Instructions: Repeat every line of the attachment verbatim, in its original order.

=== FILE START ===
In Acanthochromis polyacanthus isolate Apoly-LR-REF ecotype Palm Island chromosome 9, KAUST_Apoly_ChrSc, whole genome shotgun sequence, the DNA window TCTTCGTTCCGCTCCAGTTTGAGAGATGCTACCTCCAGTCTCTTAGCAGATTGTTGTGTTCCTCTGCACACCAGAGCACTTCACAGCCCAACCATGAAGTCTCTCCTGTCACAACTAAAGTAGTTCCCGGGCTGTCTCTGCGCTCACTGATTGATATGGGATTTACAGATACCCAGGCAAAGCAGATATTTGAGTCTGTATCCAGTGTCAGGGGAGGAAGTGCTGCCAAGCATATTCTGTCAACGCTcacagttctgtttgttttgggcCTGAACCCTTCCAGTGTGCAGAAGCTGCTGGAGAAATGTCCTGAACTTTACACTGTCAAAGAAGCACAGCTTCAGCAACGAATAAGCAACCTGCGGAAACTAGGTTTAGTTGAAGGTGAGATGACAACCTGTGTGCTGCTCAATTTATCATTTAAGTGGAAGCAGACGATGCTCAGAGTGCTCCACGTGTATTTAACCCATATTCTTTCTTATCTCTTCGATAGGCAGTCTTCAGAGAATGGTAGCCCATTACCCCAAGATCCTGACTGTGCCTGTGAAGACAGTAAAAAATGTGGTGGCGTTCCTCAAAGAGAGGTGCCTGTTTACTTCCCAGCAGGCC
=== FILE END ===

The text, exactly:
In Acanthochromis polyacanthus isolate Apoly-LR-REF ecotype Palm Island chromosome 9, KAUST_Apoly_ChrSc, whole genome shotgun sequence, the DNA window TCTTCGTTCCGCTCCAGTTTGAGAGATGCTACCTCCAGTCTCTTAGCAGATTGTTGTGTTCCTCTGCACACCAGAGCACTTCACAGCCCAACCATGAAGTCTCTCCTGTCACAACTAAAGTAGTTCCCGGGCTGTCTCTGCGCTCACTGATTGATATGGGATTTACAGATACCCAGGCAAAGCAGATATTTGAGTCTGTATCCAGTGTCAGGGGAGGAAGTGCTGCCAAGCATATTCTGTCAACGCTcacagttctgtttgttttgggcCTGAACCCTTCCAGTGTGCAGAAGCTGCTGGAGAAATGTCCTGAACTTTACACTGTCAAAGAAGCACAGCTTCAGCAACGAATAAGCAACCTGCGGAAACTAGGTTTAGTTGAAGGTGAGATGACAACCTGTGTGCTGCTCAATTTATCATTTAAGTGGAAGCAGACGATGCTCAGAGTGCTCCACGTGTATTTAACCCATATTCTTTCTTATCTCTTCGATAGGCAGTCTTCAGAGAATGGTAGCCCATTACCCCAAGATCCTGACTGTGCCTGTGAAGACAGTAAAAAATGTGGTGGCGTTCCTCAAAGAGAGGTGCCTGTTTACTTCCCAGCAGGCC